A Florida jury has had its say on the devastating confrontation between armed, self-styled watchman George Zimmerman and the late Trayvon Martin. Now attendees at Howard University’s College of Medicine are firing back.
The perception-challenging pic is just the latest political statement from the historically black bastion of higher learning.
Howard students were also featured in this provocative video, released a month after Martin was killed in Sanford, Fla.
Rep. Luis V. Gutierrez, D-Ill., is also grappling with how to move forward in a world where Zimmerman has been cleared of any wrongdoing. He’s urging Judiciary Chairman Robert W. Goodlatte, R-Va., to let Congress investigate the matter further.
“Earlier this year the United States Capitol Police (USCP) was apprised of thefts that occurred in the Rayburn House Office Building. The USCP conducted an investigation and were able to identify a subject. The investigation resulted in the arrest of 37 year old Javier Sanchez of Virginia. The arrest took place on 7/11/2013. Sanchez has been charged with Theft II,” said a statement from Shennell Antrobus, the Capitol Police’s public information officer.
When asked if Sanchez was in custody and if there was arraignment or court date for him, Capitol Police said no further details were forthcoming at the current time.
A senior Capitol Hill law enforcement official said the arrest was for Sanchez’s theft of money from Bachmann’s office, and was unrelated to other burglaries in Rayburn. “Theft II” is used to classify when the value of the stolen good falls below a $1,000 threshold.
A request for comment from Bachmann’s office was not immediately returned.
It’s been more than a year since ex-Rep. Thaddeus McCotter, R-Mich., was obliged to quit Congress amidst a career implosion that called into question the incumbent’s ability to do simple paperwork.
Still, Democratic operatives in the Wolverine State can’t help but keep rehashing the past in hope of undermining Republican hopeful Terri Lynn Land’s bid for the seat being vacated by Democratic Sen. Carl Levin.
Whereas they at least put together a somewhat clever ditty about McCotter’s re-election woes the last time around, the grudge match against Land features some of the least entertaining (some are downright boring) e-cards we’ve ever seen:
We Act Radio personality Kymone Freeman has cued up the playlist and plotted a route for his inaugural “NSA Mixtape Bike Ride,” a rolling protest of widespread government surveillance practices poised to take place Thursday.
The 13.5 mile trek will depart from the W.A.R. station (1918 Martin Luther King Ave. SE) at 5 p.m. Thursday, leading participants from Anacostia through Capitol Hill and Bloomingdale, down U Street Northwest, looping around Dupont Circle and barreling straight down Seventh Street Northwest before filing into Freedom Plaza.
Freeman’s ride playlist features a number of thought-provoking tunes threaded by media clips of President Barack Obama, administration officials and members of Congress weighing in on the whole government eavesdropping vs. personal privacy brouhaha.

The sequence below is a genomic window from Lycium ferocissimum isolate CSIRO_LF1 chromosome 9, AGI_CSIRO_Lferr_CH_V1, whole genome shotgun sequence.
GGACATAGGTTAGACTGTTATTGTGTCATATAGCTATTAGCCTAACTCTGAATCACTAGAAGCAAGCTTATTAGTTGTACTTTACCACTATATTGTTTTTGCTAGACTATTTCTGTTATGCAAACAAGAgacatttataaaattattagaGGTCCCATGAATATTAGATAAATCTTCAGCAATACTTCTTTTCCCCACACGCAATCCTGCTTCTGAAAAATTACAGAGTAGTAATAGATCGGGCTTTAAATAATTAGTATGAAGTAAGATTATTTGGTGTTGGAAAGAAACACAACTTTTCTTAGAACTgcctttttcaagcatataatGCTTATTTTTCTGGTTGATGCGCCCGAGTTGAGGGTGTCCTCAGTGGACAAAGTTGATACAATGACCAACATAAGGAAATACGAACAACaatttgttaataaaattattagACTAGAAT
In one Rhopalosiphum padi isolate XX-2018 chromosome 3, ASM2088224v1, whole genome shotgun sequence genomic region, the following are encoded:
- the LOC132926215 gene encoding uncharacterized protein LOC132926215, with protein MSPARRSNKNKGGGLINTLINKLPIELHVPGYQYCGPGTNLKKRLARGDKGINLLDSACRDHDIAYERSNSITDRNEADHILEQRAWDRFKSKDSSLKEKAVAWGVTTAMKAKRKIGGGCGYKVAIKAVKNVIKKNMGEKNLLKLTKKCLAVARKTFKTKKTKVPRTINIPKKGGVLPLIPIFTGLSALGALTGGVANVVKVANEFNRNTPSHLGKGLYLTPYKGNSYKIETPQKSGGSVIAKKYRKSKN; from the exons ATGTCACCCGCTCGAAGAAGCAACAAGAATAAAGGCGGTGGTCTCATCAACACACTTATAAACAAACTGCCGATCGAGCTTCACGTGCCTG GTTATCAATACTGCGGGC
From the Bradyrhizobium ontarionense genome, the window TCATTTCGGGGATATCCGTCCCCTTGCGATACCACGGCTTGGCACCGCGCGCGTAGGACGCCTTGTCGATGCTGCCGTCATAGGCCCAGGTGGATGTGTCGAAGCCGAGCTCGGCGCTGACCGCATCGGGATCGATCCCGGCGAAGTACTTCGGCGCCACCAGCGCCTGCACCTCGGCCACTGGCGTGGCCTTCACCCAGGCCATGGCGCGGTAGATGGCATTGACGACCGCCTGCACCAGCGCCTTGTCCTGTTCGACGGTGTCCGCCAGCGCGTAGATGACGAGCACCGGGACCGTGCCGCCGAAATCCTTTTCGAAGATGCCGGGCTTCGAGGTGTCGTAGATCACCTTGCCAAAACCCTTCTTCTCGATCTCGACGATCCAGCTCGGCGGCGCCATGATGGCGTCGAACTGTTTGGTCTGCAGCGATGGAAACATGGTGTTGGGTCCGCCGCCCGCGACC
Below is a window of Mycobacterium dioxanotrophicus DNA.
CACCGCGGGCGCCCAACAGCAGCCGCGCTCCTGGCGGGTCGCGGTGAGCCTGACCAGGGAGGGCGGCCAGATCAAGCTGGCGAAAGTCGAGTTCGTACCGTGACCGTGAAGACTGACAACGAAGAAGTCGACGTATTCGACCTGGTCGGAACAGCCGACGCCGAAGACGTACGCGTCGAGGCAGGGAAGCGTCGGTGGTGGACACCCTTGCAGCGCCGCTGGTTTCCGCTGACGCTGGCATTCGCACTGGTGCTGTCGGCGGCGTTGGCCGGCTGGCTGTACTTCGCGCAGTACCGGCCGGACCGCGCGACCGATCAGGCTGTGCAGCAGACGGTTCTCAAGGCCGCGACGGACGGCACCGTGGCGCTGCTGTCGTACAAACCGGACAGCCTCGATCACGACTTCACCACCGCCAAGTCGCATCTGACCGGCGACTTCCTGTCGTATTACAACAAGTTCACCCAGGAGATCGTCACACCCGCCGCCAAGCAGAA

The lead actor in a political video caught our attention with his saucy moves as a salacious senator who strips down to his red, white and blue underwear and pole dances for a pack of lascivious lobbyists.
As it turns out, Peak Kwinarian, who plays the senator, is no virgin to political roles. Kwinarian played a deputy committee chairman in an episode of “House of Cards,” the Netflix success that stars Kevin Spacey and romanticizes the dark underbelly of Washington politics. In a recent interview, Kwinarian told HOH that was a “high pressure” gig, but said he enjoyed working with Spacey.
An advocacy group for changing the role of money in politics, Represent.Us, posted the stripping ad on YouTube recently and is currently pushing to get it on national television.
“He’s very senatorial,” video producer Randy Hackett said of Kwinarian. “He looks like that kind of classic, patrician white-haired, New England type.”
“I think we could probably get him elected if he had the right campaign managing and team,” Hackett continued.
Unfortunately, that doesn’t seem likely — and not just because of the campaign finance laws with which Represent.Us takes issue. When asked about his view on politics as a career, Kwinarian said, “Why anyone would want to be a politician in the first place is beyond me.”
A Stamford, Conn., native, Kwinarian said his conservative sensibilities on health care, gay marriage and especially unions render him uncommon in his adopted home of Manhattan. Despite his views on unions, however, he is a member of the Screen Actors Guild. “You have to be,” he clarified.
Kwinarian considered the psyche of the senator he played in the Represent.Us video and wouldn’t condemn the fictional lawmaker’s actions. “I think he’s just probably more of a victim of the environment in which he was working and living, in which maybe a lot of politicians find themselves,” he said.